Why is Fresno the center of Sikhi in California?

          True, both Los Angeles and the Bay Area are homes to very dense Punjabi, Sikh populations, but what is it about Fresno that makes the people come in the dozens for Sikh based events? While the bhangra revolution of the late 1990’s was taking over big cities with the introduction of Dhol Di Awaz, and Bruin Bhangra, a different revolution was taking place in Fresno. 

         Whereas traditional Sikh camps consisted of an “elderly” voice in the room, telling students what to do, Jakara introduced a peer learning experience with the introductions of moderators. This approach took the class room experience of traditional conferences away, and implemented a environment similar to that of an informal discussion. Young Sikhs were no longer intimidated to attend conferences Rather, they were intrigued to meet young Sikhs just like them, that may not possess all the answers, but that were willing to struggle through tough discussions with them.  

         Lalkaar, formerly known as The Jakara Conference, created new innovative ways to keep young Sikhs engaged with Sikhi. This was because the ideas were coming straight from the youth. Lalkaar led to the Jakara Junior camps, and the more recent introduction of The Sikhi Honors and Service Society, The Jakara Movement Clubs, and our high school Conference, Nishaan.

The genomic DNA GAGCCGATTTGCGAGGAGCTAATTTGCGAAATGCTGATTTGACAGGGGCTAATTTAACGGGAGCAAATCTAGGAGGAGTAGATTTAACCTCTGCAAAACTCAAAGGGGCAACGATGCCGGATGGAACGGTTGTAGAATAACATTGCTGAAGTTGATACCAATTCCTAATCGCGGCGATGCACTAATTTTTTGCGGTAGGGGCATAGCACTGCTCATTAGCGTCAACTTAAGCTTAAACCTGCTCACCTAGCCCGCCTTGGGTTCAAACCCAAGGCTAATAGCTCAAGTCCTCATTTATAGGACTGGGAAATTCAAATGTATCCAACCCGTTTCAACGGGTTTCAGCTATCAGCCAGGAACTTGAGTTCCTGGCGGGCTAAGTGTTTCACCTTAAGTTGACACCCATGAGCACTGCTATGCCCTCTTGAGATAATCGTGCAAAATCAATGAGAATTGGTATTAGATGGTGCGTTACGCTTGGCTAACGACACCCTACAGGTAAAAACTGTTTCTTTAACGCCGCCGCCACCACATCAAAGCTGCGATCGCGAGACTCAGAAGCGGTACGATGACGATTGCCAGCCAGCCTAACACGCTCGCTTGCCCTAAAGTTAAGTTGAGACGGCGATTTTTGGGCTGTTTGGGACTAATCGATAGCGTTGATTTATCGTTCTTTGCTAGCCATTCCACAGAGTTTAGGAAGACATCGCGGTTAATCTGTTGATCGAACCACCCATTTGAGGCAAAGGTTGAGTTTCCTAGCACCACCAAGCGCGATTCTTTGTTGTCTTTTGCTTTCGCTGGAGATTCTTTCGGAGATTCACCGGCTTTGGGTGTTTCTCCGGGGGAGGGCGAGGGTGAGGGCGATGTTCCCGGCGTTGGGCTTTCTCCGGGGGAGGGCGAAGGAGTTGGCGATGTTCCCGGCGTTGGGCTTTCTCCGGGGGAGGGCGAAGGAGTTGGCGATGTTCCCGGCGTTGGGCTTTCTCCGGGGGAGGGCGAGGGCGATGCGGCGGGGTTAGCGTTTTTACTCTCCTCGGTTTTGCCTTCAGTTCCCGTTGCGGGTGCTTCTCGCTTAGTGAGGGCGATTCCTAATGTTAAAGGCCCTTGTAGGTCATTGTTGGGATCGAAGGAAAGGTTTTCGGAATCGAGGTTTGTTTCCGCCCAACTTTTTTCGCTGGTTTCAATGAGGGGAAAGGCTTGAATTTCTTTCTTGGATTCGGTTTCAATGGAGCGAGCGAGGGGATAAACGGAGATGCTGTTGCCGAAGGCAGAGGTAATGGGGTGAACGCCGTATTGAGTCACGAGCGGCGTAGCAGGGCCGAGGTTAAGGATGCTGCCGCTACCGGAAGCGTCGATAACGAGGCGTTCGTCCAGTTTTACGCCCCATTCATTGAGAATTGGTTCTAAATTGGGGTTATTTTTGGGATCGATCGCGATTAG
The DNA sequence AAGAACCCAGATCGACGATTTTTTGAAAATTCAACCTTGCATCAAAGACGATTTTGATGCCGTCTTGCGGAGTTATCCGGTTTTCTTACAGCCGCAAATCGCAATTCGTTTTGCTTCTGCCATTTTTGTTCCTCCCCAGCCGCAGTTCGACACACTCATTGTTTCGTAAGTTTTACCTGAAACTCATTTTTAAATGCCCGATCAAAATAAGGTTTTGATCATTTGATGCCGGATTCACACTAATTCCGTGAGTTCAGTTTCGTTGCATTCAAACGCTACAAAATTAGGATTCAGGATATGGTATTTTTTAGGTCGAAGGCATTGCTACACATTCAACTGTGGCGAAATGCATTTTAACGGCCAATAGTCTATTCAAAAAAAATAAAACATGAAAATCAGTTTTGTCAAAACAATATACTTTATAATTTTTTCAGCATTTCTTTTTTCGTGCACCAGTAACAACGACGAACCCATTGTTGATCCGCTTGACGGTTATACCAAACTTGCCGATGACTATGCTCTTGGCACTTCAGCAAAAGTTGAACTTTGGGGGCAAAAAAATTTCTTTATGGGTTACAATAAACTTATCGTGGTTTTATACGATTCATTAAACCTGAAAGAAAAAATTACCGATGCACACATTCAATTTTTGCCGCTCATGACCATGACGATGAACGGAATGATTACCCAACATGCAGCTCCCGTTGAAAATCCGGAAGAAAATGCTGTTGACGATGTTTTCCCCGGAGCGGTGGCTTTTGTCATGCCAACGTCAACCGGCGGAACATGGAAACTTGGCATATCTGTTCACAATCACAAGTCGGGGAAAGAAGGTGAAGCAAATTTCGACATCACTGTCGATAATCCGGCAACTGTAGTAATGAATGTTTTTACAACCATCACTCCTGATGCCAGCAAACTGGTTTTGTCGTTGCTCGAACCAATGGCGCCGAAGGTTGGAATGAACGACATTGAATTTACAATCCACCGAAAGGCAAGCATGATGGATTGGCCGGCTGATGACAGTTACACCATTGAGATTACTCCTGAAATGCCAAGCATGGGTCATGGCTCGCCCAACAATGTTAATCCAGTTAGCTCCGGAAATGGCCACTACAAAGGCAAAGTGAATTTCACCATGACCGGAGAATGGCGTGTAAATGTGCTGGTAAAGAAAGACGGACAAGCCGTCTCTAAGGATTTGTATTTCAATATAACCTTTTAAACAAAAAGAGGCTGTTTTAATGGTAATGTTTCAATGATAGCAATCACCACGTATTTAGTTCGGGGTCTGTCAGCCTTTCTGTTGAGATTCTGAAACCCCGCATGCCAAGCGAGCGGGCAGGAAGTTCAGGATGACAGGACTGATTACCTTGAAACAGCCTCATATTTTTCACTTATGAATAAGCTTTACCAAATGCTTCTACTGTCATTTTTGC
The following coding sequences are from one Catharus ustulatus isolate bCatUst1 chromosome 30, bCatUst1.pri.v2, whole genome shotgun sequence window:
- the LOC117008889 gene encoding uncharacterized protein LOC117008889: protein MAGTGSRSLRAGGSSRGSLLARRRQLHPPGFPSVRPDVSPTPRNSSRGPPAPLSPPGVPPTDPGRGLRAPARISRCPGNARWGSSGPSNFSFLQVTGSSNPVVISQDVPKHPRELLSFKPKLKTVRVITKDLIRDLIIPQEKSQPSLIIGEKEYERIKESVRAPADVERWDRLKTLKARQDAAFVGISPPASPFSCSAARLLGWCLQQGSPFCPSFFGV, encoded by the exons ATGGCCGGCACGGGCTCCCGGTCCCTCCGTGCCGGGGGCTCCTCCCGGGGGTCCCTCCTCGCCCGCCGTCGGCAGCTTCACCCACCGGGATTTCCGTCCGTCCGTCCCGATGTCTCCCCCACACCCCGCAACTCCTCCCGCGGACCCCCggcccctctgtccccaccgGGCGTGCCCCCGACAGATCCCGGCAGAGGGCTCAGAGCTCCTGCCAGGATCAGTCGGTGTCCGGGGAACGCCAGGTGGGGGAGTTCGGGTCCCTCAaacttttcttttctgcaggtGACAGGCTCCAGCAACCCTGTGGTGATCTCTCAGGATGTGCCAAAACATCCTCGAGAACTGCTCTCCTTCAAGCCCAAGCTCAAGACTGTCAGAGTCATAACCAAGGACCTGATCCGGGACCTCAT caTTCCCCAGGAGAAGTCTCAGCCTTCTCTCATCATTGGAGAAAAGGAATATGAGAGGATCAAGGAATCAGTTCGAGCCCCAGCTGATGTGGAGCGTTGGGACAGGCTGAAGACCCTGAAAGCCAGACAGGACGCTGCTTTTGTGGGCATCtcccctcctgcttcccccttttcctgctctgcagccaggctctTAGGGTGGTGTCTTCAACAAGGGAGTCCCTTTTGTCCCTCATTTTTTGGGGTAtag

So, next time someone makes the argument that Sikhi flourishes in Fresno because the topography is similar to that of Punjab. Let them know that the evolution didn’t happen overnight, it’s been 17 years in the making. 

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  • commented 2016-03-10 11:58:04 -0800
    Well, when I wrote this post I was aiming at Sikh youth outside of Fresno. Following a high school conference that we had in January, lots of high schoolers came up to me and talked to me about how they want to do more in their cities, and it was easy for people in Fresno to put on Sikh events. The purpose of this post is to talk to those high schoolers as well as the Sikh community at large. I am trying to address the fact that no city is essentially primed to start a community based activity. The burden falls on the community to communicate with one another to put events on. For instance, The Jakara Movement started with a group of people wanting to do more. However, these things take a lot of effort and time to take off. I hope this answers your question.
  • commented 2016-03-08 22:04:57 -0800
    Who is the intended audience for these posts?

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